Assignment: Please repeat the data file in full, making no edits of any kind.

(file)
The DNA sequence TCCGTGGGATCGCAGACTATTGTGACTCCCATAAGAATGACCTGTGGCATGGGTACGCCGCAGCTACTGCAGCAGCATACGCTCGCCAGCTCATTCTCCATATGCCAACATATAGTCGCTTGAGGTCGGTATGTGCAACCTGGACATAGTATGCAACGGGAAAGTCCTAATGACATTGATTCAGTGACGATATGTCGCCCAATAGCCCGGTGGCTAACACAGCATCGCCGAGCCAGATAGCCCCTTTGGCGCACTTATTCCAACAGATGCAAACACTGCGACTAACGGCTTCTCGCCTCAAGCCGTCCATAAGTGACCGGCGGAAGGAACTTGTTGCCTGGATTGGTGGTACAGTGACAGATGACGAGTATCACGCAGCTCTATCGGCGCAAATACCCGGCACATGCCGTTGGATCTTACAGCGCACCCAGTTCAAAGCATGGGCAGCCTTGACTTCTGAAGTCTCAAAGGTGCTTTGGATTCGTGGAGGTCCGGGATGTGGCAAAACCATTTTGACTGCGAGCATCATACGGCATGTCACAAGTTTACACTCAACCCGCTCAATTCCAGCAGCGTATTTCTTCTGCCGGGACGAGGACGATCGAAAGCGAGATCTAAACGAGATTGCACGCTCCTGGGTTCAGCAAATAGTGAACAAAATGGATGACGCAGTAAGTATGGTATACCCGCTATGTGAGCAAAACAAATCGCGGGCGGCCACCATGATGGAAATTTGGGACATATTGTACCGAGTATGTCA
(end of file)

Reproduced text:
The DNA sequence TCCGTGGGATCGCAGACTATTGTGACTCCCATAAGAATGACCTGTGGCATGGGTACGCCGCAGCTACTGCAGCAGCATACGCTCGCCAGCTCATTCTCCATATGCCAACATATAGTCGCTTGAGGTCGGTATGTGCAACCTGGACATAGTATGCAACGGGAAAGTCCTAATGACATTGATTCAGTGACGATATGTCGCCCAATAGCCCGGTGGCTAACACAGCATCGCCGAGCCAGATAGCCCCTTTGGCGCACTTATTCCAACAGATGCAAACACTGCGACTAACGGCTTCTCGCCTCAAGCCGTCCATAAGTGACCGGCGGAAGGAACTTGTTGCCTGGATTGGTGGTACAGTGACAGATGACGAGTATCACGCAGCTCTATCGGCGCAAATACCCGGCACATGCCGTTGGATCTTACAGCGCACCCAGTTCAAAGCATGGGCAGCCTTGACTTCTGAAGTCTCAAAGGTGCTTTGGATTCGTGGAGGTCCGGGATGTGGCAAAACCATTTTGACTGCGAGCATCATACGGCATGTCACAAGTTTACACTCAACCCGCTCAATTCCAGCAGCGTATTTCTTCTGCCGGGACGAGGACGATCGAAAGCGAGATCTAAACGAGATTGCACGCTCCTGGGTTCAGCAAATAGTGAACAAAATGGATGACGCAGTAAGTATGGTATACCCGCTATGTGAGCAAAACAAATCGCGGGCGGCCACCATGATGGAAATTTGGGACATATTGTACCGAGTATGTCA